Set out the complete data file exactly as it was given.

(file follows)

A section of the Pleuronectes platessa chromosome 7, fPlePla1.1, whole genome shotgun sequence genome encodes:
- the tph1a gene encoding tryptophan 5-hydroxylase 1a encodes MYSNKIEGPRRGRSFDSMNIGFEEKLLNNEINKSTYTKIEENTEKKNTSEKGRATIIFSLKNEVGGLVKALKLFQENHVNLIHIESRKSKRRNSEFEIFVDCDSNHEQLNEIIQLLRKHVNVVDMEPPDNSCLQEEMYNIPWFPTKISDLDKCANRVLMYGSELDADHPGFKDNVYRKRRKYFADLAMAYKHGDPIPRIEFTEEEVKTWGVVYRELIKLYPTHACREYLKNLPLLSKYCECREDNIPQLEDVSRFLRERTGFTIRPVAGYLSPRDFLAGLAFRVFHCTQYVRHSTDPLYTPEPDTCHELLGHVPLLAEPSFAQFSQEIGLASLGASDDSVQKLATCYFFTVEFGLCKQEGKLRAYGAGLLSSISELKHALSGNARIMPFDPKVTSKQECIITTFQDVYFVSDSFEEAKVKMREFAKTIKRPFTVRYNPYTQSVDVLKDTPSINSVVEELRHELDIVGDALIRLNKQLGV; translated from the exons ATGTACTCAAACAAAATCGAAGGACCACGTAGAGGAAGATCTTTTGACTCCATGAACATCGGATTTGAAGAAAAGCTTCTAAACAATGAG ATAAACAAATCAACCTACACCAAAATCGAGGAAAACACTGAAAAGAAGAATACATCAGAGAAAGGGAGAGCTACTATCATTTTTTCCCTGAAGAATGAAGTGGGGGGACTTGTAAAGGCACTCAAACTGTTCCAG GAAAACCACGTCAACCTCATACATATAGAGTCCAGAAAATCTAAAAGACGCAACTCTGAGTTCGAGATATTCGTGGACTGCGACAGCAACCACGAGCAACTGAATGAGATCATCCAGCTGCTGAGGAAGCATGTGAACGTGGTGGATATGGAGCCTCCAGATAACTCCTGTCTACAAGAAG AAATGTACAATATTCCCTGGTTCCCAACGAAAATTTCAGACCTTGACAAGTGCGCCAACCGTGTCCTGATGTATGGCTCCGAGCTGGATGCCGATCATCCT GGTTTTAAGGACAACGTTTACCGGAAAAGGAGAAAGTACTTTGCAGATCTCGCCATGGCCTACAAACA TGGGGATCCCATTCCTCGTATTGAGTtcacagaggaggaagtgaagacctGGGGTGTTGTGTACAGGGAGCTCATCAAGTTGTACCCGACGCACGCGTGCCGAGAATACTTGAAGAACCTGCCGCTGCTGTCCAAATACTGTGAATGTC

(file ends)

A section of the Pleuronectes platessa chromosome 7, fPlePla1.1, whole genome shotgun sequence genome encodes:
- the tph1a gene encoding tryptophan 5-hydroxylase 1a encodes MYSNKIEGPRRGRSFDSMNIGFEEKLLNNEINKSTYTKIEENTEKKNTSEKGRATIIFSLKNEVGGLVKALKLFQENHVNLIHIESRKSKRRNSEFEIFVDCDSNHEQLNEIIQLLRKHVNVVDMEPPDNSCLQEEMYNIPWFPTKISDLDKCANRVLMYGSELDADHPGFKDNVYRKRRKYFADLAMAYKHGDPIPRIEFTEEEVKTWGVVYRELIKLYPTHACREYLKNLPLLSKYCECREDNIPQLEDVSRFLRERTGFTIRPVAGYLSPRDFLAGLAFRVFHCTQYVRHSTDPLYTPEPDTCHELLGHVPLLAEPSFAQFSQEIGLASLGASDDSVQKLATCYFFTVEFGLCKQEGKLRAYGAGLLSSISELKHALSGNARIMPFDPKVTSKQECIITTFQDVYFVSDSFEEAKVKMREFAKTIKRPFTVRYNPYTQSVDVLKDTPSINSVVEELRHELDIVGDALIRLNKQLGV; translated from the exons ATGTACTCAAACAAAATCGAAGGACCACGTAGAGGAAGATCTTTTGACTCCATGAACATCGGATTTGAAGAAAAGCTTCTAAACAATGAG ATAAACAAATCAACCTACACCAAAATCGAGGAAAACACTGAAAAGAAGAATACATCAGAGAAAGGGAGAGCTACTATCATTTTTTCCCTGAAGAATGAAGTGGGGGGACTTGTAAAGGCACTCAAACTGTTCCAG GAAAACCACGTCAACCTCATACATATAGAGTCCAGAAAATCTAAAAGACGCAACTCTGAGTTCGAGATATTCGTGGACTGCGACAGCAACCACGAGCAACTGAATGAGATCATCCAGCTGCTGAGGAAGCATGTGAACGTGGTGGATATGGAGCCTCCAGATAACTCCTGTCTACAAGAAG AAATGTACAATATTCCCTGGTTCCCAACGAAAATTTCAGACCTTGACAAGTGCGCCAACCGTGTCCTGATGTATGGCTCCGAGCTGGATGCCGATCATCCT GGTTTTAAGGACAACGTTTACCGGAAAAGGAGAAAGTACTTTGCAGATCTCGCCATGGCCTACAAACA TGGGGATCCCATTCCTCGTATTGAGTtcacagaggaggaagtgaagacctGGGGTGTTGTGTACAGGGAGCTCATCAAGTTGTACCCGACGCACGCGTGCCGAGAATACTTGAAGAACCTGCCGCTGCTGTCCAAATACTGTGAATGTC